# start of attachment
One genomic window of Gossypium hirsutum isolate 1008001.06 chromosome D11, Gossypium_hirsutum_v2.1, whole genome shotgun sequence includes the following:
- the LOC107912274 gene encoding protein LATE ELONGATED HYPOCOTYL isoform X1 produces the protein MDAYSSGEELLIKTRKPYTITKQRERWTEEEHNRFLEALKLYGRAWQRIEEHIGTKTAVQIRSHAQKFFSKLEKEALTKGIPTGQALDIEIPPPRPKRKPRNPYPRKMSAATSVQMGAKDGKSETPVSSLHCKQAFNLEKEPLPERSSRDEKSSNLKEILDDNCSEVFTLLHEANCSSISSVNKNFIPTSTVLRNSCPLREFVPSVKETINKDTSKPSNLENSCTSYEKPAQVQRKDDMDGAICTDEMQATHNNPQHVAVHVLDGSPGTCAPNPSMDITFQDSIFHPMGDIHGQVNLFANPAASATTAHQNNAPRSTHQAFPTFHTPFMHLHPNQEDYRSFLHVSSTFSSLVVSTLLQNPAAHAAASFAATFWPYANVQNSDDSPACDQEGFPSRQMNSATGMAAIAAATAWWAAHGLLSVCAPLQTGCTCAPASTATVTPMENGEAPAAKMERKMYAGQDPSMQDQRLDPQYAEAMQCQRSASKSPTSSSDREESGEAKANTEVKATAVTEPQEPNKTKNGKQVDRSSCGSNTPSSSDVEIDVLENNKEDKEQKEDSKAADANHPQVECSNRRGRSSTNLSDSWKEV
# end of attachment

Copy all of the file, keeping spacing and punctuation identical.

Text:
One genomic window of Gossypium hirsutum isolate 1008001.06 chromosome D11, Gossypium_hirsutum_v2.1, whole genome shotgun sequence includes the following:
- the LOC107912274 gene encoding protein LATE ELONGATED HYPOCOTYL isoform X1 produces the protein MDAYSSGEELLIKTRKPYTITKQRERWTEEEHNRFLEALKLYGRAWQRIEEHIGTKTAVQIRSHAQKFFSKLEKEALTKGIPTGQALDIEIPPPRPKRKPRNPYPRKMSAATSVQMGAKDGKSETPVSSLHCKQAFNLEKEPLPERSSRDEKSSNLKEILDDNCSEVFTLLHEANCSSISSVNKNFIPTSTVLRNSCPLREFVPSVKETINKDTSKPSNLENSCTSYEKPAQVQRKDDMDGAICTDEMQATHNNPQHVAVHVLDGSPGTCAPNPSMDITFQDSIFHPMGDIHGQVNLFANPAASATTAHQNNAPRSTHQAFPTFHTPFMHLHPNQEDYRSFLHVSSTFSSLVVSTLLQNPAAHAAASFAATFWPYANVQNSDDSPACDQEGFPSRQMNSATGMAAIAAATAWWAAHGLLSVCAPLQTGCTCAPASTATVTPMENGEAPAAKMERKMYAGQDPSMQDQRLDPQYAEAMQCQRSASKSPTSSSDREESGEAKANTEVKATAVTEPQEPNKTKNGKQVDRSSCGSNTPSSSDVEIDVLENNKEDKEQKEDSKAADANHPQVECSNRRGRSSTNLSDSWKEV